Wednesday, April 19, 2006
Poems in the Lestorian Mode
Dexter Gordon grew up in Los Angeles and recalled young hipsters in the '30s on the street corner laying down rhymes to the tenor saxophone solos that Lester Young spun out for the Basie band.
The Beat writers and poets yet to come also dug Lester; Allen Ginsberg, speaking about his poem "Howl", said, "I depended on the word 'who' to keep the beat, a base to keep measure, return to and take off again onto another streak of invention..." (blowing, jazzlike) "Lester Young, actually is what i was thinking about...'Howl' is all 'Lester Leaps In'. And I got that from Kerouac."
When off-duty from his gig as poet of the tenor saxophone, Lester Young himself spoke, if he spoke at all, in phrases, metaphors, of is own invention -'takes' or improvisations riffed off the changes life handed him. Lester's poetic language was like a code, sometimes a playful way to conceal his true thoughts from the "unhip" but often a total puzzlement to his fellow musicians.
The pianist Jimmy Rowles, who composed the lovely jazz standard "The Peacocks", played with Lester for a few years and recalled, "You had to break that code to understand him. it was like memorizing a dictionary, and I think it took me about three months."
The keys on the piano or horn were "people", "left people" the fingers of pianist's left hand. The bridge of a tune "George Washington". If Lester was on the bandstand and wanted the bass player to take a solo
he would look over at him and say, "Put me in the basement". Drummer Roy Haynes was asked by Lester to join his band; "He didn't just come out and say 'Do you want to join my band?', Instead he said, 'Do you have eyes for the slave?'."
If Prez liked or was digging something he'd say "eyes!" and in some cases "bulging eyes!" or "Catalina eyes!" or "no eyes" if he didn't. If he was happy to see someone it was "bells!". "How are your feelings?" was a greeting - not a tough one...A new girlfriend was "a new hat" - then there were variations; "mexican hat dance", "skull-cap", and "homburg". A particularly good-looking woman was a "pound-cake". "Bing and Bob" (ala Crosby and Hope) were the police.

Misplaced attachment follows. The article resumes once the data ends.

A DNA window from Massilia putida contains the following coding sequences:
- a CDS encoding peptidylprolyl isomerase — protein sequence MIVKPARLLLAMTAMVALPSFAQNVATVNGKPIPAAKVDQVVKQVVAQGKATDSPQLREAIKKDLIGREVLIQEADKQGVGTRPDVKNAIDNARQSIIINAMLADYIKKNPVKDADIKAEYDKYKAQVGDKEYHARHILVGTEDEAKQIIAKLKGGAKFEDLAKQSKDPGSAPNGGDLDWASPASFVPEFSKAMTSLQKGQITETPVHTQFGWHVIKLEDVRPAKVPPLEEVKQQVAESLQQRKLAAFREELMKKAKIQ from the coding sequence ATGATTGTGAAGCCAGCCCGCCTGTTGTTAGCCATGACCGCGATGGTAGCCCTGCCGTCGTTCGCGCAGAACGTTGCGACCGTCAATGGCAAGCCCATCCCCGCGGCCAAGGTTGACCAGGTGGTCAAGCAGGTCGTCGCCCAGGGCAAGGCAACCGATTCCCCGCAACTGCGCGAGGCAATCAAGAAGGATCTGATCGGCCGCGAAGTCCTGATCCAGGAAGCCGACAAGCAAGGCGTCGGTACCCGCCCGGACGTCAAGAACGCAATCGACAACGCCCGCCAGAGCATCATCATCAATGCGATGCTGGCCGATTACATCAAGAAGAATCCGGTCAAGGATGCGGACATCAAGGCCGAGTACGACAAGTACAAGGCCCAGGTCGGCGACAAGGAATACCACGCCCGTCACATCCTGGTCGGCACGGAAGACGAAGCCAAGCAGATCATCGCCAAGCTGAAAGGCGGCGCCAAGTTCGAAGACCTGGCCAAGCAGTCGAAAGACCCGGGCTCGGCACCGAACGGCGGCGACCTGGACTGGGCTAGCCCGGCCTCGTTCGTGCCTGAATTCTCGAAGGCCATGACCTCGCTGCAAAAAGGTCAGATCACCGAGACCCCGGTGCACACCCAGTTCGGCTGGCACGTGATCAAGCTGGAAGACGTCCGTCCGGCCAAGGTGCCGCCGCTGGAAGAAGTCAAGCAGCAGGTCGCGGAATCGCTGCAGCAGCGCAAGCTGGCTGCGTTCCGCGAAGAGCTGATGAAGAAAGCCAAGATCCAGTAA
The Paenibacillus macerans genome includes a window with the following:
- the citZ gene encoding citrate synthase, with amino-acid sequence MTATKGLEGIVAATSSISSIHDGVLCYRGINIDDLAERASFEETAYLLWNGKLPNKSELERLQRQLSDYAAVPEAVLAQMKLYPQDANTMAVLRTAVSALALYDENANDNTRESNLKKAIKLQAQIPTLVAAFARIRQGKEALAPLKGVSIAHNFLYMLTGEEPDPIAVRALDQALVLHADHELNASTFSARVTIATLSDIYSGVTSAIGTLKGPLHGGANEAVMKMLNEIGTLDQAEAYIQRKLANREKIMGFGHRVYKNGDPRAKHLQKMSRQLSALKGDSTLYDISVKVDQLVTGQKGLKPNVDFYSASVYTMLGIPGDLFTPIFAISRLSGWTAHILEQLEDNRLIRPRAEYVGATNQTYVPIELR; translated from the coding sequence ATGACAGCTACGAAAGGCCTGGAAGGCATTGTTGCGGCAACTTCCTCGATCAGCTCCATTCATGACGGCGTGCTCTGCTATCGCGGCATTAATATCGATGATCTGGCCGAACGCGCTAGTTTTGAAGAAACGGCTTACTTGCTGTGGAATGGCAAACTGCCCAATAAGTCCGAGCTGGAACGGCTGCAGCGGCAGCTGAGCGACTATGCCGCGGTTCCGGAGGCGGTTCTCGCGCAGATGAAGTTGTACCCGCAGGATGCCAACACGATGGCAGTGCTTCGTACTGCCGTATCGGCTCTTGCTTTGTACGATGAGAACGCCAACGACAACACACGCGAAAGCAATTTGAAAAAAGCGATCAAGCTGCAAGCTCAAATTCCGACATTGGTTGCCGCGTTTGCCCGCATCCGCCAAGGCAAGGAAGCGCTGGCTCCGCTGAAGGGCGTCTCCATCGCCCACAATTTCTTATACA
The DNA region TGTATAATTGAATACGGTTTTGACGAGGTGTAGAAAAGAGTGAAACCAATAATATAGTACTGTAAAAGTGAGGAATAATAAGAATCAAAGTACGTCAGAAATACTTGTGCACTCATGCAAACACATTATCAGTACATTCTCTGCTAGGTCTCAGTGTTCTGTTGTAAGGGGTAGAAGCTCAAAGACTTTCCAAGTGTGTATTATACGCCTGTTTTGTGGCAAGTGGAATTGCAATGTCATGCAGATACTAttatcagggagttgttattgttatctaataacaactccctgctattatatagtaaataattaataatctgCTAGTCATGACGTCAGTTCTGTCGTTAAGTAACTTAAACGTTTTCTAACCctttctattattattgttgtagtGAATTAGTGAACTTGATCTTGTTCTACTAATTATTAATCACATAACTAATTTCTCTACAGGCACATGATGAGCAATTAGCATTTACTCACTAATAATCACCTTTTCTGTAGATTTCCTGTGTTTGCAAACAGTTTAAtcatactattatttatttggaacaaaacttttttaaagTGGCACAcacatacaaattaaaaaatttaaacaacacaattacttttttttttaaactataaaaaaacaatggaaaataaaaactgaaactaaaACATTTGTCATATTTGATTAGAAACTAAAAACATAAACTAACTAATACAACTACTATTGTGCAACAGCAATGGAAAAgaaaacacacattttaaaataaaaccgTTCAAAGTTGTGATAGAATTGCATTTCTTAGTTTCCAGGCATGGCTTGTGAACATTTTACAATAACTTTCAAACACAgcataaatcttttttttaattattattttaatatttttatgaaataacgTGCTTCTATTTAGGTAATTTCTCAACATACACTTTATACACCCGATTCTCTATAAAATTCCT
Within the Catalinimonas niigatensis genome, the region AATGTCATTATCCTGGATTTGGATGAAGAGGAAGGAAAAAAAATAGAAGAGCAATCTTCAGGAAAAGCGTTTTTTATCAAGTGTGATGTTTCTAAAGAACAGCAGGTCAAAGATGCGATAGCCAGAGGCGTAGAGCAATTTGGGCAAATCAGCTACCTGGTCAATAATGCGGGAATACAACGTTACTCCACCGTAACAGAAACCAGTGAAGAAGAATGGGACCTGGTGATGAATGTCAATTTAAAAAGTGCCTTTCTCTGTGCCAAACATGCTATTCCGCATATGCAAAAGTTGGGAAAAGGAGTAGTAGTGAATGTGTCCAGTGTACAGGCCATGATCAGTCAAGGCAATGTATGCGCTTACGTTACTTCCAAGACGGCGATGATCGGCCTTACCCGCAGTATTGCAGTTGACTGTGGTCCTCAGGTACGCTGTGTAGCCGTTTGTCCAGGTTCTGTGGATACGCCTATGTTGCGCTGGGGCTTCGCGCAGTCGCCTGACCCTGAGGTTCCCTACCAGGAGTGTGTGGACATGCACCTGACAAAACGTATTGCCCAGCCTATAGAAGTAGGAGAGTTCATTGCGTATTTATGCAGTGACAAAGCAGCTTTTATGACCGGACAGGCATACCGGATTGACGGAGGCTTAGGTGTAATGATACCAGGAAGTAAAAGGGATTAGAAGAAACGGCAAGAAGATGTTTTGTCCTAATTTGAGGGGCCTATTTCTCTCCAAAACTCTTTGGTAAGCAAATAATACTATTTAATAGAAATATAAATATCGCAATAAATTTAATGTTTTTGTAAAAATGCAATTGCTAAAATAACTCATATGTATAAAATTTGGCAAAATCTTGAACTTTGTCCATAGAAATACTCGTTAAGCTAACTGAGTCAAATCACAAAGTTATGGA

If there was an unpleasant person on the scene, rather than use "m-fer" Lester would say "Tommy Tucker is here" or another word similar in rhyme. Someone that would be a bringdown was "Von Hangman".
He'd punctuate his phrases with some Slim Gaillard jive like "oodastadis", "vout" and "oreeney". Something inordinately expensive was "chandelier". I picture Lester, at the counter of today's corporate coffeehouse with his long braided hair under the porkpie hat, all in black, and spats purchasing a latte and muffin;
"That will be 8 dollars,sir"
His longtime fave drummer Jo Jones has this memory; "I saw Lester across the street in New York one day with one of his children - very young, you know. So i crossed over and asked him how he was doing. Now what he wanted to tell me was that he didn't mind if the child wet itself, but he didn't want to clean up any shit. So what he said was, 'I don't mind the waterfall, but I can't take the mustard!:
Thirty-some years ago listening to an early Billie Holiday/Teddy Wilson record in the dark, I heard a horn come in during the break of "Sun Showers" - it was the coolest/warmest swingingest little 8 bar phrase in a sound so voice-like and direct-it was like a being from out-of-this-world world that just materialized, drawn to the euphoric smoke-cloud of the session to give everybody just a taste enough...it was Lester and it was just a taste enough for me vow to learn the tenor sax one day if only to play something just close to a few notes of of what I'd heard.
Lester Young discography:
note: Anything before 1945 is Lester at his peak. The irony is that as Lester's health problems began to severely effect his playing (beginning after his return from the army in the 40's) he finally was able to make recordings under his own name. The upshot of this is that the novice listener comes across these later recordings more readily and assumes - scratching his head - that this is the Lester Young that inspired Charlie Parker, Wardell Gray, Dexter Gordon, Stan Getz, Miles Davis etc... Not so, his early work was what turned the direction of jazz around, although once in awhile a gem that echoed the facile brilliance of the early days pops up in the later years.
the good stuff....
Easy Does It: 1936-1940 (a lot of his solos with Basie and some great samll group sessions)
The Lester Young Story (box set from the UK)- a great well-rounded set.
The Keynote Sessions
Alladin Sessions (from 1942 and 1945)
Spirituals to Swing; Carnegie Hall 1938
(my favorite Lester is in relaxed, groovin' small group sessions and this set features some fantastic quartet/quintet numbers with Lester and Charlie Christian)
A Lester Young Reader - edited by Lewis Porter
You Just Fight For Your Life - Frank Buchmann-Moller